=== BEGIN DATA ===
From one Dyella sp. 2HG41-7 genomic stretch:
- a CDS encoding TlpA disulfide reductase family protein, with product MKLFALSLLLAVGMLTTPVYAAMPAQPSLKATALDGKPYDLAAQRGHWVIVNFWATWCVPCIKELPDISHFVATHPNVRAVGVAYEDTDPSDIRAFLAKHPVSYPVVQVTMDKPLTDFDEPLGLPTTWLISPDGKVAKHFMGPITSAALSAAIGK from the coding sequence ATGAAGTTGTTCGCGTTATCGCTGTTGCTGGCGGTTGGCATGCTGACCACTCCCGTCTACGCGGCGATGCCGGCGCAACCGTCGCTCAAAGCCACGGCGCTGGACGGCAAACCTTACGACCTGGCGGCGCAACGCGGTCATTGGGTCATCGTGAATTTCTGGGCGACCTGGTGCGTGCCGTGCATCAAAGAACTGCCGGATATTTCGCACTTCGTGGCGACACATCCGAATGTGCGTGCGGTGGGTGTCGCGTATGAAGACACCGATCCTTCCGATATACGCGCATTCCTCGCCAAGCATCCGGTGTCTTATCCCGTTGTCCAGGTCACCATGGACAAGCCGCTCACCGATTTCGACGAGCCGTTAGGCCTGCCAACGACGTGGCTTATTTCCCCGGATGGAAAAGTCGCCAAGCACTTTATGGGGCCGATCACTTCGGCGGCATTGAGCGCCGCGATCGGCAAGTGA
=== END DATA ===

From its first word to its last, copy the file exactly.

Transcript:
From one Dyella sp. 2HG41-7 genomic stretch:
- a CDS encoding TlpA disulfide reductase family protein, with product MKLFALSLLLAVGMLTTPVYAAMPAQPSLKATALDGKPYDLAAQRGHWVIVNFWATWCVPCIKELPDISHFVATHPNVRAVGVAYEDTDPSDIRAFLAKHPVSYPVVQVTMDKPLTDFDEPLGLPTTWLISPDGKVAKHFMGPITSAALSAAIGK from the coding sequence ATGAAGTTGTTCGCGTTATCGCTGTTGCTGGCGGTTGGCATGCTGACCACTCCCGTCTACGCGGCGATGCCGGCGCAACCGTCGCTCAAAGCCACGGCGCTGGACGGCAAACCTTACGACCTGGCGGCGCAACGCGGTCATTGGGTCATCGTGAATTTCTGGGCGACCTGGTGCGTGCCGTGCATCAAAGAACTGCCGGATATTTCGCACTTCGTGGCGACACATCCGAATGTGCGTGCGGTGGGTGTCGCGTATGAAGACACCGATCCTTCCGATATACGCGCATTCCTCGCCAAGCATCCGGTGTCTTATCCCGTTGTCCAGGTCACCATGGACAAGCCGCTCACCGATTTCGACGAGCCGTTAGGCCTGCCAACGACGTGGCTTATTTCCCCGGATGGAAAAGTCGCCAAGCACTTTATGGGGCCGATCACTTCGGCGGCATTGAGCGCCGCGATCGGCAAGTGA